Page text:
Should Employees Know What You Charge House Cleaning Clients?


Should cleaning employees know what you charge
the customer? Great question and we’re going to talk about
that today. Hi there, I’m Angela Brown, and this is Ask
a House Cleaner. This is a show where you get to ask a house
cleaning question, and I get to help you find an answer. Now today’s show is brought to us by SavvyPerks.com
and if you are a business owner and you have house cleaners, Savvy Perks is for you. It’s a small benefits package that has all
kinds of perks and fun stuff in there that is affordable to every size business. Whether you’re a single operator and you want
to provide the perks for yourself, or you have one or two employees and you want to
provide perks for them, these are the same benefits that major corporations offer to
their employees as a benefits perks package, but most of the small house cleaners that
I know do not qualify for a package like this, so we have partnered with America’s largest
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network and you get to offer this to your employees, so SavvyPerks.com All right, on to today’s question, which is from a house cleaner who has this question. Hi, Angela. It’s Janice Weaver in Ottawa, Canada. I was just watching your YouTube video on
show notes, which is great, because now I understand them, and there’s a lot of great
information there to be accessed. One of the things I was wondering about, on
your worksheets, you say that you use them as an invoice or a receipt. If you have cleaning associates working on
your behalf, do you obviously have a policy where they know exactly what’s being charged
for the service, and does that cause any problems based on the rate that you’re paying them? Just wondering whether that’s an issue for
people or not. As a cleaner, you don’t understand maybe what’s
involved with running a business, and the costs for marketing, and advertising, and
insurance, and bookkeepers, and marketing, and all of that stuff, so just curious about
how that works for you. Thanks very much, and love what you’re doing. Angela Brown: All right, hi, Janice. How you doing? This is an excellent question, and there is
a lot of debate around this one. Should your employees know what you charge? All right, you can set this up just like you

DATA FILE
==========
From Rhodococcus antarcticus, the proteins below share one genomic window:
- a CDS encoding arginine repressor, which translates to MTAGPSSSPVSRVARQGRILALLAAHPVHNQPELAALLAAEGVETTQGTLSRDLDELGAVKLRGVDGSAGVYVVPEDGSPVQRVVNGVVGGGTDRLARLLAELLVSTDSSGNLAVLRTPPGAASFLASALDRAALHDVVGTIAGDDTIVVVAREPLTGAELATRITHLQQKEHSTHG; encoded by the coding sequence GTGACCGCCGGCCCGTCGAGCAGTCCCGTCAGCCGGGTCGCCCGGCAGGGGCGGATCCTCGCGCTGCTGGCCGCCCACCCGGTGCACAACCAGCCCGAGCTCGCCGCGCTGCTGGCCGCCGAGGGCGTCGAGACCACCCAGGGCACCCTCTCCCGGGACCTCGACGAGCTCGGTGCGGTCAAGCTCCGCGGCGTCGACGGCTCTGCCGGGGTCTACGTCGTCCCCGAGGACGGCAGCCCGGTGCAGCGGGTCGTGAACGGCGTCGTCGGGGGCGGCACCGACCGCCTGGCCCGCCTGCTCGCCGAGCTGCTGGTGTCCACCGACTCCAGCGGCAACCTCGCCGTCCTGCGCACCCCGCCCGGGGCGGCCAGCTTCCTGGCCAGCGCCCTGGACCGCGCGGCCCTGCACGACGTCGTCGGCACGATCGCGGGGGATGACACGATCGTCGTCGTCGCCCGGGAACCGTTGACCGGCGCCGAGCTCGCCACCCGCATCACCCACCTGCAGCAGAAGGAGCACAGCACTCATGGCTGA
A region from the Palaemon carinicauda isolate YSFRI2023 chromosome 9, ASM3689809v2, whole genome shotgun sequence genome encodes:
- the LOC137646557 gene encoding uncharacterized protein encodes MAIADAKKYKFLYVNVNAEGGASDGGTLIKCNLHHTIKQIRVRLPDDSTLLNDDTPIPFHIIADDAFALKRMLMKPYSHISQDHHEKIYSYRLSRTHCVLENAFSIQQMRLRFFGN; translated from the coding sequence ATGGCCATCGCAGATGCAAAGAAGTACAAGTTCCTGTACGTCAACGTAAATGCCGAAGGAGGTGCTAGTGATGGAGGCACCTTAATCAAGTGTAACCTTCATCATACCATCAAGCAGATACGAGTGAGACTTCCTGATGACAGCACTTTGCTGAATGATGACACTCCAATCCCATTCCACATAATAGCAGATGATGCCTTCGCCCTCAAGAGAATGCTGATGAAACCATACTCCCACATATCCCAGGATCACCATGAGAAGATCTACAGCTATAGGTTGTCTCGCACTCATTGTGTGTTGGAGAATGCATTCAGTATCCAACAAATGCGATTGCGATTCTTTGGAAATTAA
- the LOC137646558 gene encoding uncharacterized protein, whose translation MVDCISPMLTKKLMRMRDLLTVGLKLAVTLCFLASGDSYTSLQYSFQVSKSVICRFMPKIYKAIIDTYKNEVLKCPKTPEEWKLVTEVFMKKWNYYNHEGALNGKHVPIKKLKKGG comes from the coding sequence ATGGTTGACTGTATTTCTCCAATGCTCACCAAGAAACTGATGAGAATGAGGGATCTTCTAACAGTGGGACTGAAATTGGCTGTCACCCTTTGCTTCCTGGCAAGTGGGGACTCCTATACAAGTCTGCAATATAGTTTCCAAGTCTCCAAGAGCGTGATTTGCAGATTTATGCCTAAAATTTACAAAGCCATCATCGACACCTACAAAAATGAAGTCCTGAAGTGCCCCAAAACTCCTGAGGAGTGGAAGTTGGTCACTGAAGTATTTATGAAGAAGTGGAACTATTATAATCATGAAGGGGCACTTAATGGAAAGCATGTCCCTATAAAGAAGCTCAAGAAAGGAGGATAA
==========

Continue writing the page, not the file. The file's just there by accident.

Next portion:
do on a walk through with a customer when you’re setting all the ground rules, and all
the boundaries, and all that stuff. You can set this up with your employee on
the day that you hire them. On the day that you hire them, they know nothing,
or they know very little, or maybe they once worked for a house cleaning company, but they don’t know a lot about running the business itself. During the job interview, you can say, “Hey listen, I’m the boss, and here’s a list of my duties.” And then you have a list of all
the stuff that you do as a boss. Then you can have a breakdown of all the stuff
that you pay for. Now you don’t have to break it down like month by month, like I pay $432 for insurance or whatever. You don’t have to break it down like that,
but you can have a list of all of the expenses, vehicle expenses, gas for the vehicle, insurance
for the vehicle. You have registration and licensing for the
vehicle. You have service and repairs for the vehicle,
and so just for the vehicle that gets you to the job, here’s all the stuff we have to
pay for in order to make this business happen. Then when you get to the customer’s house,
you’re the employee, and so here’s what we have to pay for just for an employee, and
then you have a breakdown of uniforms, and you have a breakdown of workman’s comp, and
insurance, and all these different things that you have to provide, whether it’s gloves,
or shoe covers, or whatever the personal protective equipment that you provide. If you yourself provide the clear bags that
they carry to and from work to prevent theft, this all goes in the breakdown of things that
you pay for. Then, once you get to the customer’s house,
you have a new series of expenses. The series of expenses include things like
your cleaning chemicals, and your mops, and the mop heads, the mop replaceable heads,
and the fiber, microfiber clothes that you use, and the vacuums that you use, and your
stepladders, and all the different things that you have that you provide, cleaning caddies,
and aprons, and there’s a bunch of stuff that costs money. Now, whether or not you wear uniforms, that’s
something that would be thrown in there. You have all these different things that you
provide. This costs so much money. Then you go on to explain that there are other
costs. In order for me to pay you every week I have
to hire a bookkeeping company, and that requires software. It includes internet access. It includes booking software for our customers. It requires follow up with appointment reminders,
and all these other things. We have to have software that provides some
of the basics for our company. Then we hire a payroll service, and you have
this big list of all the things that it costs to run a company. You say, “Now, you came to me for a job. Did you come to me because you want to pay
for all of these things, and you’re actually here just to train so you can go start your
own business and pay for all of these things on your own?” They might say, “No, really. I’m just here to clean houses.” “Oh, I just want to make sure right up front
that we’re on the same page,” so you’re coming as an employee, not coming as an entrepreneur
that’s just learning the ropes so you can go start your own business. Okay, so do you know that as an employee,